Gustav Holtz, The Planets and Beyond

Wednesday 2 October 2024 at 2.00 pm at the Lowther Pavilion.  Guests may attend the lecture – £10 pp (pay on door)


Lecturer: Roger Askew

This will be Roger Askew’s first visit to The Arts Society Fylde. Roger was a chorister at Wells Cathedral School and a choral scholar at Magdalen College, Oxford, where he graduated with an honours degree in English. He combined a teaching career with professional singing in London, and after obtaining a further degree in Music became Director of Music at Daniel Stewart’s and Melville College in Edinburgh. After retiring in 2003 he returned to the south of England. He is President Emeritus of The Stoke Poges Society.


The Lecture

This lecture is in celebration of the 150th Anniversary of the birth in 1874 of Gustav Holst. The Planets by Gustav Holst is one of the most popular and most recorded work in English music.  Yet, apart from the tunes for the hymn I Vow to Thee, My Country and the carol In the Bleak Midwinter, most of Holst’s other music is neglected, unjustly so.  Holst was an unconventional man who led something of a double life.  He was a vegetarian and spent most of his working life as Director of Music in a girls’ school, but he embraced Hindu philosophy and taught himself Sanskrit.  He believed that music should be available for everyone and was appointed conductor of a Socialist choir and Director of Music in Morley College, an institution set up for the educational benefit of working men and women.  He championed the amateur musician and famously said, “If something is worth doing, it is worth doing badly”.  In fact he was a talented conductor and produced performances of real quality.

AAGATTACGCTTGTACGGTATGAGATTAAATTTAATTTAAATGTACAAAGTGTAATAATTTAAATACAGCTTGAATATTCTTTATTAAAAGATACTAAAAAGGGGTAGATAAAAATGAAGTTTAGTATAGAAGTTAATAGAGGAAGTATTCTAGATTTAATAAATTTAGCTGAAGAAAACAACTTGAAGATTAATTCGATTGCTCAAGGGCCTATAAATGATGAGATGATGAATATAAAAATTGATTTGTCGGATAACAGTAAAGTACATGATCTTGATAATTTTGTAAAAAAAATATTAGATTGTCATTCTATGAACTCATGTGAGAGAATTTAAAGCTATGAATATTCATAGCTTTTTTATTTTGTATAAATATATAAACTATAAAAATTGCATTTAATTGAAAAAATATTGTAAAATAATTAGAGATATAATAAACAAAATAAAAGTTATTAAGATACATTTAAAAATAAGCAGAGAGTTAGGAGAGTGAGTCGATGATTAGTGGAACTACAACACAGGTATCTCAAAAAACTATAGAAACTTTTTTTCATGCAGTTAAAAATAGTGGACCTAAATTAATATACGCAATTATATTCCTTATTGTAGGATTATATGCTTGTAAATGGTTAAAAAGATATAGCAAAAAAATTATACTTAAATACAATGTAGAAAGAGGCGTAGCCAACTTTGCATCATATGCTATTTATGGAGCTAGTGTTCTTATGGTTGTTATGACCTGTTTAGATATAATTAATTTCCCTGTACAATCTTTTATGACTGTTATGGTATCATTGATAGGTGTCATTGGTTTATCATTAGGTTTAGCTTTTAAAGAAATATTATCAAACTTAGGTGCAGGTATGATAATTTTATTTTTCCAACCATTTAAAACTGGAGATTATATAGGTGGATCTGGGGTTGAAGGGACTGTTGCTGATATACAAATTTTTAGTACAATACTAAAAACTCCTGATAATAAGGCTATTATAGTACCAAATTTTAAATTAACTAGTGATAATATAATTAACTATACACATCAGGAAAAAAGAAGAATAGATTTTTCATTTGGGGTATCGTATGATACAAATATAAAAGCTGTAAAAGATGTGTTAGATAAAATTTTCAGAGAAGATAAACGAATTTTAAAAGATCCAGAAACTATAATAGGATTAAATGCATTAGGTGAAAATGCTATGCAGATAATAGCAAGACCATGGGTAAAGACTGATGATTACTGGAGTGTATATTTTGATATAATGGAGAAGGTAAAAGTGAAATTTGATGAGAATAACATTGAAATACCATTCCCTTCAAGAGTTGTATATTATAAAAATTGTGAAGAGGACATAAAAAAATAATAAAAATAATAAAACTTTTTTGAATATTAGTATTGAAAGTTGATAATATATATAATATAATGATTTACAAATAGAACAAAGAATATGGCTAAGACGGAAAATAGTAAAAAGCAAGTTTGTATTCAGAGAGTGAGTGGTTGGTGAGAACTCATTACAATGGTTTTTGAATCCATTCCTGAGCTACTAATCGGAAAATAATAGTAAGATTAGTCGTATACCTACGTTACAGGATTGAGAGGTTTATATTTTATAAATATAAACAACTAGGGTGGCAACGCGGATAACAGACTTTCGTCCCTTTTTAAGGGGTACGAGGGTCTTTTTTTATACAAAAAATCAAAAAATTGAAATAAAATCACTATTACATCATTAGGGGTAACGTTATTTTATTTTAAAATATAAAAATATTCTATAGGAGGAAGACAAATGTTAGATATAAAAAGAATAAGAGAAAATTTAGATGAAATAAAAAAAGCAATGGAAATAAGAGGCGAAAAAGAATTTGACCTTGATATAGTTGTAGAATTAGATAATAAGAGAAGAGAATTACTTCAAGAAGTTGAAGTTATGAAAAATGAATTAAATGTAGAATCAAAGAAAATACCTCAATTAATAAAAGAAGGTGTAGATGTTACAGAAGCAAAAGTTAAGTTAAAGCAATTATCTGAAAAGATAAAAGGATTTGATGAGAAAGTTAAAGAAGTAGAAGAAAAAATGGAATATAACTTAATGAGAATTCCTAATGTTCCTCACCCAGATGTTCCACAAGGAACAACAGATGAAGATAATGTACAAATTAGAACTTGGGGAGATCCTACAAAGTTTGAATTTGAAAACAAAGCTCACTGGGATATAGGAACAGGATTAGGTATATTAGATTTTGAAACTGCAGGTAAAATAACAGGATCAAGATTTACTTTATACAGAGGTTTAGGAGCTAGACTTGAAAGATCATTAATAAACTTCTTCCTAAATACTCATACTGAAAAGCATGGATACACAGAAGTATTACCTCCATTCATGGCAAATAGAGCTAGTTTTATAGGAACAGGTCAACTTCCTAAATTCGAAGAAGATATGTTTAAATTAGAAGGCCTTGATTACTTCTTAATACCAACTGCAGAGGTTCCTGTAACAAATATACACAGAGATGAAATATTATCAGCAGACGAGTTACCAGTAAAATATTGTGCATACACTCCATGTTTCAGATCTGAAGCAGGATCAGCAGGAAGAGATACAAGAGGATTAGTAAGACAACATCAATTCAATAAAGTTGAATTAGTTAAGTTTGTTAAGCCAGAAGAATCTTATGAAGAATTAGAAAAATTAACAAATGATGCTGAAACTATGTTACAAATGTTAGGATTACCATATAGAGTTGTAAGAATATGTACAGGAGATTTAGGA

After the success of The Planets, first performed in 1918, he never wrote a similar orchestral work. He was also working at a time when musicians were beginning to wake up to the huge wealth of English folk music, and many of his compositions are imbued with that folk-song quality which gives them great charm.  This lecture will examine Holst’s life, the background to The Planets and will explore many of his other works, including his ‘Oriental’ suite Beni Mora which was inspired by hearing a flute-player in Algiers, his choral masterpiece The Hymn of Jesus and the settings of the Rig Veda, some of the most important Hindu texts for which he provided his own translations.  His so-called serious orchestral works do not always follow convention.  For example, his concerto for oboe and flute suddenly breaks into a nursery rhyme. Gustav Holst was a true original and not fully understood in his own time.  It will be a surprising and revealing lecture, which is richly illustrated with musical examples.


Caption: Statue of Holst at his birthplace, Cheltenham. By Jongleur100 – Own work, (Public Domain)